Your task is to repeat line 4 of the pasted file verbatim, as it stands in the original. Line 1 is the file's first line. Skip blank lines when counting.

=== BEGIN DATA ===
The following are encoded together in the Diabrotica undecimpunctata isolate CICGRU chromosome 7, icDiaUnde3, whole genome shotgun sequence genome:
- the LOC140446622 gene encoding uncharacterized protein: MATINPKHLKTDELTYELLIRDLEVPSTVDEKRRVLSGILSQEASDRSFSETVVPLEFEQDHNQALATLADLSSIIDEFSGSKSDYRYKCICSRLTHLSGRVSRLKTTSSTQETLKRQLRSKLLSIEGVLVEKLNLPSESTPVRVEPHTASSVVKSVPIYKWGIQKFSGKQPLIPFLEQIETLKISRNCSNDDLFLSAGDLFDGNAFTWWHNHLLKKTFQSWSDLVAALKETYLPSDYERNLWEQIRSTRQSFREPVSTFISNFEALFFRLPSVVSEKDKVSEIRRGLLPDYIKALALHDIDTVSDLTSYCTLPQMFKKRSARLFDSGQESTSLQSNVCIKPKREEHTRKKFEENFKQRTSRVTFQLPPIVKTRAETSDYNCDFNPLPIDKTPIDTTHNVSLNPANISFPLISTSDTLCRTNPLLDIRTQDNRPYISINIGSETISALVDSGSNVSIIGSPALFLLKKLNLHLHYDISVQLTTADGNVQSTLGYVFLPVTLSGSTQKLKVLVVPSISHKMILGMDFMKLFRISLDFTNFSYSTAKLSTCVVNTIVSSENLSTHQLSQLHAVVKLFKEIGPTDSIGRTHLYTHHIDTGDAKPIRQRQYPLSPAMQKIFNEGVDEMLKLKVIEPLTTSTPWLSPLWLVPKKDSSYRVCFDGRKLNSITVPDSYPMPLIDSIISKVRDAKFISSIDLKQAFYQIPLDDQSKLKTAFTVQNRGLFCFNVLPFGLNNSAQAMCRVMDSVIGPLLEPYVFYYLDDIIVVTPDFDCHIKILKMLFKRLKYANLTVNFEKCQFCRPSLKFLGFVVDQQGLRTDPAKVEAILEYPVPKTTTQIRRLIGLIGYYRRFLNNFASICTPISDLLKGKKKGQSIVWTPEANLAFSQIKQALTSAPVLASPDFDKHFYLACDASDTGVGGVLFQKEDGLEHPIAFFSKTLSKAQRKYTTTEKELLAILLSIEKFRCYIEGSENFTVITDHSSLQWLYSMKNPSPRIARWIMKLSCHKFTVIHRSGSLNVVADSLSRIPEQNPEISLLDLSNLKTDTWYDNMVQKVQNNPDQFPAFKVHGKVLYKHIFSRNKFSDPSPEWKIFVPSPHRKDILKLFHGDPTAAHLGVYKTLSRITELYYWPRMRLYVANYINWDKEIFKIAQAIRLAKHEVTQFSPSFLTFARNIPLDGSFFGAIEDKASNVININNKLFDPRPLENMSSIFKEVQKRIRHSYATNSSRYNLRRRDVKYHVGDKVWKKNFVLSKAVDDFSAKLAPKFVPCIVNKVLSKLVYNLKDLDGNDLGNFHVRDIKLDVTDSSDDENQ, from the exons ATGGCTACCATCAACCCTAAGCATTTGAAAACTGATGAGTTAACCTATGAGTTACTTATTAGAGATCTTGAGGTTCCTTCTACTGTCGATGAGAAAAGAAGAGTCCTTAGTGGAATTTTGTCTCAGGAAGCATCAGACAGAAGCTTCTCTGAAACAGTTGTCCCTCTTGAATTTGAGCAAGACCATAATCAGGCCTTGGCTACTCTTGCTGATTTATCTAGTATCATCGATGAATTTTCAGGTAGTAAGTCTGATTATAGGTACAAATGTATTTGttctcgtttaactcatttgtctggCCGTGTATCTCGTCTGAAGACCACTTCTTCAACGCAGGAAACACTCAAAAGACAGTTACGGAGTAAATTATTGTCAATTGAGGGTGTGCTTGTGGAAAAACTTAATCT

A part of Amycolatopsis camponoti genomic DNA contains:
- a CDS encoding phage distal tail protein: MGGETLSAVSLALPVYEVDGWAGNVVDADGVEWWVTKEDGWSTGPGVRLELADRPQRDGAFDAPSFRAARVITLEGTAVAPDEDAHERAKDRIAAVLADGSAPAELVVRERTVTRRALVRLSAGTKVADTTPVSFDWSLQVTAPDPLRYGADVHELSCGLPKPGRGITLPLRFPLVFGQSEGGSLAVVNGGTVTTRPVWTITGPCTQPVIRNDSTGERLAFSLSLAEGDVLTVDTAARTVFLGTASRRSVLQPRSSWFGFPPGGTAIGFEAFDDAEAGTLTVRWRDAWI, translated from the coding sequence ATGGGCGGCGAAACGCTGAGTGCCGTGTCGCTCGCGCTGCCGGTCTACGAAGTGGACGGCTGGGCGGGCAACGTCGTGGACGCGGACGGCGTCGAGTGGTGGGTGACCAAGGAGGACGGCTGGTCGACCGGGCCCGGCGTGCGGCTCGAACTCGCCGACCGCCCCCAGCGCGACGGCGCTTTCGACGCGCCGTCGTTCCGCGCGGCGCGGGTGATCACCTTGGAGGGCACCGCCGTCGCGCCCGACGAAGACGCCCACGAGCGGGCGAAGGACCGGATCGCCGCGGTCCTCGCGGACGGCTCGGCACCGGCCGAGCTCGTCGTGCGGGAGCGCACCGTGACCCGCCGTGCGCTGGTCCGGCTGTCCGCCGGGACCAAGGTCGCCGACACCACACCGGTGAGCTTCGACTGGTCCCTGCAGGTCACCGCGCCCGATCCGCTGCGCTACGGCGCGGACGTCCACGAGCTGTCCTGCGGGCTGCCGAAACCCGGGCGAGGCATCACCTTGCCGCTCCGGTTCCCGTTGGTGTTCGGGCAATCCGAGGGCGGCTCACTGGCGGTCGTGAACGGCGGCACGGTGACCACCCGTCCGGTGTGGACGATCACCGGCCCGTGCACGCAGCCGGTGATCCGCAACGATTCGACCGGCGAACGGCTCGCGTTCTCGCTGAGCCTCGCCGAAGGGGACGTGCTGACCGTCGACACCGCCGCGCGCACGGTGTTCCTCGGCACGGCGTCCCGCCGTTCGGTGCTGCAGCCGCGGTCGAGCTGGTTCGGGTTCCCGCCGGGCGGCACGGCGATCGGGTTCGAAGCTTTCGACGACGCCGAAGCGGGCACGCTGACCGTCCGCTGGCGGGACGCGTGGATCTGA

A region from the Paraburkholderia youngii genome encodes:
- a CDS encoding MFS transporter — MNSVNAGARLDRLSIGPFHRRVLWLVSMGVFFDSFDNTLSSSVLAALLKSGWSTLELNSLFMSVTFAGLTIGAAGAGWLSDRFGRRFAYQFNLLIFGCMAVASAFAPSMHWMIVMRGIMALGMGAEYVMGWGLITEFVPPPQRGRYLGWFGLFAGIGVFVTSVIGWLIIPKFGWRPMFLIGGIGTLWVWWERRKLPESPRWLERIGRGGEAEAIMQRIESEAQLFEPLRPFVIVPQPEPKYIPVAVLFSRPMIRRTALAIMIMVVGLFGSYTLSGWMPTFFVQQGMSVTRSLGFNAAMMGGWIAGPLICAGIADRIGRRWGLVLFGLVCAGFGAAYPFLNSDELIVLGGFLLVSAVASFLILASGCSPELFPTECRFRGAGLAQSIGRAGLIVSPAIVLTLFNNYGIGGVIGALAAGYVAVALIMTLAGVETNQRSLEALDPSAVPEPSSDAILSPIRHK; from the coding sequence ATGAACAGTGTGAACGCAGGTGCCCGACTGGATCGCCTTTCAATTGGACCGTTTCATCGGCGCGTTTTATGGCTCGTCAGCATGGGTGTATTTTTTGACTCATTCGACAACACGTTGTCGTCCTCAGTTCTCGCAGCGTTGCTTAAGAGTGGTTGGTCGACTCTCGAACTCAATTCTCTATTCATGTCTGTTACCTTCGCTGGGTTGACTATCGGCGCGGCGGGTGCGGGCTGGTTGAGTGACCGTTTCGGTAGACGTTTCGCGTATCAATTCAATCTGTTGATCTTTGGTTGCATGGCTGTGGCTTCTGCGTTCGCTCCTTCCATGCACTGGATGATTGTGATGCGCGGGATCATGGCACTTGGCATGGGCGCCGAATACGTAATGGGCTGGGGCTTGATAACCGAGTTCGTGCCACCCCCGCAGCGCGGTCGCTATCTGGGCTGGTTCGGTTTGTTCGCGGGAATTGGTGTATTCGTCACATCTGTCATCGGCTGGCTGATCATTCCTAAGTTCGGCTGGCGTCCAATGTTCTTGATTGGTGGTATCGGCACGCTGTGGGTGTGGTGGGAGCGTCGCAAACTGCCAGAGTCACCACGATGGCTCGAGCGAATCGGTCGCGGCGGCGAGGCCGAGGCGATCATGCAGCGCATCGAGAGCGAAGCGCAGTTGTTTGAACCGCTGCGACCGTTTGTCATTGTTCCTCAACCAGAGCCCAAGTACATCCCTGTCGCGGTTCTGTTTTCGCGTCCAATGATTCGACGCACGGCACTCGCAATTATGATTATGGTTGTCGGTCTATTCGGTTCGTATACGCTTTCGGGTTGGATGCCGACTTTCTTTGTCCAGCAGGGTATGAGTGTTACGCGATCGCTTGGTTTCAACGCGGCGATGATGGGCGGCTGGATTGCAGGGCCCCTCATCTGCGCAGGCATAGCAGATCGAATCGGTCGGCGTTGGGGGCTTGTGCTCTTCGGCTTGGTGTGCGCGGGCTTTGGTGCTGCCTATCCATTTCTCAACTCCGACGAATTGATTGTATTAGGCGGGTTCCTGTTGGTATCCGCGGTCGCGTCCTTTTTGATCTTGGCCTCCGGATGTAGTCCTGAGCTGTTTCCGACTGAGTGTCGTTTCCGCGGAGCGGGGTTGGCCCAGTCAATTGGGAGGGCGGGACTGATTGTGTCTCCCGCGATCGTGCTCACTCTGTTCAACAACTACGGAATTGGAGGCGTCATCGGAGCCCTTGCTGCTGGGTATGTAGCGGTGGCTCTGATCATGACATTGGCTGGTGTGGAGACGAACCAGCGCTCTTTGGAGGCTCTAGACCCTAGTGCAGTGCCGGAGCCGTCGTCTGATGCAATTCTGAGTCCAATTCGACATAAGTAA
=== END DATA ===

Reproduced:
- a CDS encoding phage distal tail protein: MGGETLSAVSLALPVYEVDGWAGNVVDADGVEWWVTKEDGWSTGPGVRLELADRPQRDGAFDAPSFRAARVITLEGTAVAPDEDAHERAKDRIAAVLADGSAPAELVVRERTVTRRALVRLSAGTKVADTTPVSFDWSLQVTAPDPLRYGADVHELSCGLPKPGRGITLPLRFPLVFGQSEGGSLAVVNGGTVTTRPVWTITGPCTQPVIRNDSTGERLAFSLSLAEGDVLTVDTAARTVFLGTASRRSVLQPRSSWFGFPPGGTAIGFEAFDDAEAGTLTVRWRDAWI, translated from the coding sequence ATGGGCGGCGAAACGCTGAGTGCCGTGTCGCTCGCGCTGCCGGTCTACGAAGTGGACGGCTGGGCGGGCAACGTCGTGGACGCGGACGGCGTCGAGTGGTGGGTGACCAAGGAGGACGGCTGGTCGACCGGGCCCGGCGTGCGGCTCGAACTCGCCGACCGCCCCCAGCGCGACGGCGCTTTCGACGCGCCGTCGTTCCGCGCGGCGCGGGTGATCACCTTGGAGGGCACCGCCGTCGCGCCCGACGAAGACGCCCACGAGCGGGCGAAGGACCGGATCGCCGCGGTCCTCGCGGACGGCTCGGCACCGGCCGAGCTCGTCGTGCGGGAGCGCACCGTGACCCGCCGTGCGCTGGTCCGGCTGTCCGCCGGGACCAAGGTCGCCGACACCACACCGGTGAGCTTCGACTGGTCCCTGCAGGTCACCGCGCCCGATCCGCTGCGCTACGGCGCGGACGTCCACGAGCTGTCCTGCGGGCTGCCGAAACCCGGGCGAGGCATCACCTTGCCGCTCCGGTTCCCGTTGGTGTTCGGGCAATCCGAGGGCGGCTCACTGGCGGTCGTGAACGGCGGCACGGTGACCACCCGTCCGGTGTGGACGATCACCGGCCCGTGCACGCAGCCGGTGATCCGCAACGATTCGACCGGCGAACGGCTCGCGTTCTCGCTGAGCCTCGCCGAAGGGGACGTGCTGACCGTCGACACCGCCGCGCGCACGGTGTTCCTCGGCACGGCGTCCCGCCGTTCGGTGCTGCAGCCGCGGTCGAGCTGGTTCGGGTTCCCGCCGGGCGGCACGGCGATCGGGTTCGAAGCTTTCGACGACGCCGAAGCGGGCACGCTGACCGTCCGCTGGCGGGACGCGTGGATCTGA